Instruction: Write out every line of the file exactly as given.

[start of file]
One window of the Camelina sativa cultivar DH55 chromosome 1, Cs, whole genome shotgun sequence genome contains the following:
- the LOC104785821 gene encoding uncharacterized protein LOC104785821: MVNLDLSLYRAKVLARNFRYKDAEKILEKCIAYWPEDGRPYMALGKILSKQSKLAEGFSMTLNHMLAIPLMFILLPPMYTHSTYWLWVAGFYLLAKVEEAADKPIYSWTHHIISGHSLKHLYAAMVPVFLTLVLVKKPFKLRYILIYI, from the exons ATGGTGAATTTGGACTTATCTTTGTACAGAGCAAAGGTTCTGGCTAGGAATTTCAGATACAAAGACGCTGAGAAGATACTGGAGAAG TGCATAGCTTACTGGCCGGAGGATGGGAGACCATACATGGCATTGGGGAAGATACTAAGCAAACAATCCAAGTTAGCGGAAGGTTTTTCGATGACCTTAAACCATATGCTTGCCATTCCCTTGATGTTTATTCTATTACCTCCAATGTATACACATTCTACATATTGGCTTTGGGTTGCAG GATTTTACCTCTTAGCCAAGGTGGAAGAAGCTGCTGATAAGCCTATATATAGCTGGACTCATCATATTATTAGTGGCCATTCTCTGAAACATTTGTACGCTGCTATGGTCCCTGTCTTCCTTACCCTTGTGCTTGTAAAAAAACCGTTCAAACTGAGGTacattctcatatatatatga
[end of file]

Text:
One window of the Camelina sativa cultivar DH55 chromosome 1, Cs, whole genome shotgun sequence genome contains the following:
- the LOC104785821 gene encoding uncharacterized protein LOC104785821: MVNLDLSLYRAKVLARNFRYKDAEKILEKCIAYWPEDGRPYMALGKILSKQSKLAEGFSMTLNHMLAIPLMFILLPPMYTHSTYWLWVAGFYLLAKVEEAADKPIYSWTHHIISGHSLKHLYAAMVPVFLTLVLVKKPFKLRYILIYI, from the exons ATGGTGAATTTGGACTTATCTTTGTACAGAGCAAAGGTTCTGGCTAGGAATTTCAGATACAAAGACGCTGAGAAGATACTGGAGAAG TGCATAGCTTACTGGCCGGAGGATGGGAGACCATACATGGCATTGGGGAAGATACTAAGCAAACAATCCAAGTTAGCGGAAGGTTTTTCGATGACCTTAAACCATATGCTTGCCATTCCCTTGATGTTTATTCTATTACCTCCAATGTATACACATTCTACATATTGGCTTTGGGTTGCAG GATTTTACCTCTTAGCCAAGGTGGAAGAAGCTGCTGATAAGCCTATATATAGCTGGACTCATCATATTATTAGTGGCCATTCTCTGAAACATTTGTACGCTGCTATGGTCCCTGTCTTCCTTACCCTTGTGCTTGTAAAAAAACCGTTCAAACTGAGGTacattctcatatatatatga